I was thrilled to participate in a very special event yesterday - the naming ceremony for the Francis Wall Oliver Research Centre on Blakeney Point.
Blakeney Point is a dynamic spit of shingle and sand dunes on the North Norfolk coast. The National Trust has been involved here for over a hundred years. The Point was acquired for the Trust in 1912, using funding from Charles Rothschild, and at the behest of Professor Francis Wall Oliver of University College London.
Yesterday’s event was a naming ceremony for the building that UCL continues to maintain on the end of Blakeney Point, adjacent to the Trust’s distinctive Lifeboat House. UCL continue to use the building as a field studies research outpost, accommodating students keen to record nature on the BlakeneyPoint National Nature Reserve, just as Professor Oliver did a century ago.
The event was therefore a celebration involving three groups of people in particular: research staff from UCL’s Centre for Biodiversity andEnvironment Research; National Trust staff; and members of the Oliver family, including two of his grandsons, two of his great grandsons, and a great great grandson.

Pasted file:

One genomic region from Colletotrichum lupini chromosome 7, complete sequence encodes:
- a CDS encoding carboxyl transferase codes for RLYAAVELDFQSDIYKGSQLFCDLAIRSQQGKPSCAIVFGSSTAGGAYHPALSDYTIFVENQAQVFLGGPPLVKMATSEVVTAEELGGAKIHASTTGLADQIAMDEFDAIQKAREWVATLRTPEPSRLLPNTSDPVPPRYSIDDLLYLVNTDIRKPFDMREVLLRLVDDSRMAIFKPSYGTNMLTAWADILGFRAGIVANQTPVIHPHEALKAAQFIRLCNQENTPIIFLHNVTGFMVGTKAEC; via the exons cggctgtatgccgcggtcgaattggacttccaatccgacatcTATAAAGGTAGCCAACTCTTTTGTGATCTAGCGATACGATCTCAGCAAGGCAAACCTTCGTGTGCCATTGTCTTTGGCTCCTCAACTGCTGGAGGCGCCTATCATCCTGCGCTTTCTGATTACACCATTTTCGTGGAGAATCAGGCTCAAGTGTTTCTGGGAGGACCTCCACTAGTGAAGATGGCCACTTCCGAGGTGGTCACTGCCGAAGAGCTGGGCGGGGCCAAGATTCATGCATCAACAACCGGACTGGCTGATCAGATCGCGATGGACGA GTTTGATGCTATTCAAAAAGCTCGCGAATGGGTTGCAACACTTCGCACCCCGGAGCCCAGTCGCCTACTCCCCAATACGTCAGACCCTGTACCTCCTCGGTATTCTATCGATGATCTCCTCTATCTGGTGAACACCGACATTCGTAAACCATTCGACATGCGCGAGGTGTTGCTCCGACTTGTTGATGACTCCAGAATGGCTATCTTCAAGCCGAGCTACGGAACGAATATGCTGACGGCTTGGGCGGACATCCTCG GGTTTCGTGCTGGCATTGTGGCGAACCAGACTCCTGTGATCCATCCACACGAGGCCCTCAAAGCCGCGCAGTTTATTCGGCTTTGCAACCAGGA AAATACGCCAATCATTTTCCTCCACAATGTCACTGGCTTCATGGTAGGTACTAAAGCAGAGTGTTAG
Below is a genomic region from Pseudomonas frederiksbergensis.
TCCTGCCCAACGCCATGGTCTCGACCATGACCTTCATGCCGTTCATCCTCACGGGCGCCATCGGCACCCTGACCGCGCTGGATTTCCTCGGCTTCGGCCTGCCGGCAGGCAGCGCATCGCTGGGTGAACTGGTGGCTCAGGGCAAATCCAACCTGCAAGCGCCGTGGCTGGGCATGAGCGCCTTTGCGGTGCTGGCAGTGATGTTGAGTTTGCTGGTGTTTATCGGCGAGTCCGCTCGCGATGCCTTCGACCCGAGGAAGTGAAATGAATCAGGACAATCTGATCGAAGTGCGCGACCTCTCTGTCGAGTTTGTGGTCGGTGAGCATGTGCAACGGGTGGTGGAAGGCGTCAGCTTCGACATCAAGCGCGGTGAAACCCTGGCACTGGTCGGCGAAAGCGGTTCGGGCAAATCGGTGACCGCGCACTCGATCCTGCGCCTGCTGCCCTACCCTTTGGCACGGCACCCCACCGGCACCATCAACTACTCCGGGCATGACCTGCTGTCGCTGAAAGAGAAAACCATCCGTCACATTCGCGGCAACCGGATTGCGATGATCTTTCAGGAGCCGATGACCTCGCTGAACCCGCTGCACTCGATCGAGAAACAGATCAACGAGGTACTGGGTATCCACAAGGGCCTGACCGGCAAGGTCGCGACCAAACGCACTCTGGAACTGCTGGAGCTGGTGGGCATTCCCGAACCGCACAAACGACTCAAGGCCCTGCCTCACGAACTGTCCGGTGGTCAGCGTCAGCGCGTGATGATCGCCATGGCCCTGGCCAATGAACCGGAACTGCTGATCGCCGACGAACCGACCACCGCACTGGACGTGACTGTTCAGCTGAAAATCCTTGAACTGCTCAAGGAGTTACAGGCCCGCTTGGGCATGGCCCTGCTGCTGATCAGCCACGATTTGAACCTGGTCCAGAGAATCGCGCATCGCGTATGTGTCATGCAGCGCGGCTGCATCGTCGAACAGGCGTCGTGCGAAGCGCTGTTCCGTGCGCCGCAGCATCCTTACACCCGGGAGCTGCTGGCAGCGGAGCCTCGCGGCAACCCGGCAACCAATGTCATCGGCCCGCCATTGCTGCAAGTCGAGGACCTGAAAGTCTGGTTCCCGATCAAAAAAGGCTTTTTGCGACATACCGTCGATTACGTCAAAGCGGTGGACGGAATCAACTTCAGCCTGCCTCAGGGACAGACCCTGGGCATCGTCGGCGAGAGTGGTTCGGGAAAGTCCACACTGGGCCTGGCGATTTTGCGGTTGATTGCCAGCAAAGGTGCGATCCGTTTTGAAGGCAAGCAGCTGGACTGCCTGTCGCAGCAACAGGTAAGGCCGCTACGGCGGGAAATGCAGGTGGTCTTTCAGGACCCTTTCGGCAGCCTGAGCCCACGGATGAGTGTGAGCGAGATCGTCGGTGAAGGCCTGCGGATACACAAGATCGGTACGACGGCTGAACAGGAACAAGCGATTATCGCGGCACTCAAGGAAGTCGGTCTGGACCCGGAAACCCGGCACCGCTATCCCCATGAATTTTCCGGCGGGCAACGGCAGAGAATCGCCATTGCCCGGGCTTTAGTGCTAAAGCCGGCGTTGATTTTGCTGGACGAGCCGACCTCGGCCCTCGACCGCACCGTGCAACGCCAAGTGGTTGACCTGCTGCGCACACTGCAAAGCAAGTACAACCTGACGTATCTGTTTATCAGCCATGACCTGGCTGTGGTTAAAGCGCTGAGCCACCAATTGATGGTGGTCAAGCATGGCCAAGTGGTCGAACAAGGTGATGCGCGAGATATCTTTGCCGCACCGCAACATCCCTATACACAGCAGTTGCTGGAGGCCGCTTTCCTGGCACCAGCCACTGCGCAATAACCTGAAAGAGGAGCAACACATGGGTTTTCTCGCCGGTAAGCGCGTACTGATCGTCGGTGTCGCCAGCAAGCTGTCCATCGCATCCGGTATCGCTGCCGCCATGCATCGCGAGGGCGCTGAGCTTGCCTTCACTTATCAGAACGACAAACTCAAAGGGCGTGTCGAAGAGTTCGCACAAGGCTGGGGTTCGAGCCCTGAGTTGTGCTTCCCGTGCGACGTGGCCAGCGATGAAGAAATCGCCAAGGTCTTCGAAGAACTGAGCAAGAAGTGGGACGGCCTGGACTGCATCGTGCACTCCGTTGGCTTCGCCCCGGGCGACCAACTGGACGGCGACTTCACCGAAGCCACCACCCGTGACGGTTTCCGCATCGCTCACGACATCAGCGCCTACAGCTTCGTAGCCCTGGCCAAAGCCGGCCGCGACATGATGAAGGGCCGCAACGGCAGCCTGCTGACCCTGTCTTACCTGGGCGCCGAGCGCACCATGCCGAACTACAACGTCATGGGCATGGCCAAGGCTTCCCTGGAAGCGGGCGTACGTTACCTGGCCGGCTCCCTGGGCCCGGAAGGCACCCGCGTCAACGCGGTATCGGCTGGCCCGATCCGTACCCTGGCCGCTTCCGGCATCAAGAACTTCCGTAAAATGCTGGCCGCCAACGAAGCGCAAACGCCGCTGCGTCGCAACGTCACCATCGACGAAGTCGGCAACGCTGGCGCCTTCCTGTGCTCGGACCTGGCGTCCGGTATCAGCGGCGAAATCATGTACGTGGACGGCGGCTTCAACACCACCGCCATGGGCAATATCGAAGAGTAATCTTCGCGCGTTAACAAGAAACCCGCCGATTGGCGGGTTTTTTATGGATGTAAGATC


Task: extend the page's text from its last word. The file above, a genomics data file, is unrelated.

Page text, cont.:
It was a particular treat to see two pictures that were brought along for the occasion: one, an interior painting of the UCL building that was donated to UCL, the other a watercolour by Thomas Matthews Rooke of the National Trust Executive Committee meeting on 15 April 1912 at which the acquisition of Blakeney Point by the Trust was agreed. Shown as present at this meeting were Octavia Hill (though, in fact, she was not there, as she was close to death by this point), and Sir Robert Hunter, Chairman of the National Trust and a UCL graduate himself (he studied logic and moral philosophy there from 1861 to 1865).
It was wonderful hearing recollections of boyhood stays on Blakeney Point from Professor Oliver’s grandsons. It was also illuminating to hear that Professor Oliver moved to Egypt later in his life, and lived near El Alamein throughout the Second World War, continuing to live there even as the famous battle raged around him. He later published one of the first scientific papers on the impact of modern combat on the natural world, analysing the effect of tank treads on the desert landscape. This paper was apparently long neglected, but was much consulted in the aftermath of the first Gulf War.
According to his ODNB entry, Professor Oliver’s sense of humour was “reflected in his Who's Who entry, where he listed his recreations as ‘once mountaineering, now washing up’.”. There was much washing up to be done after yesterday's afternoon tea - thanks to the UCL team for organising such a wonderful event.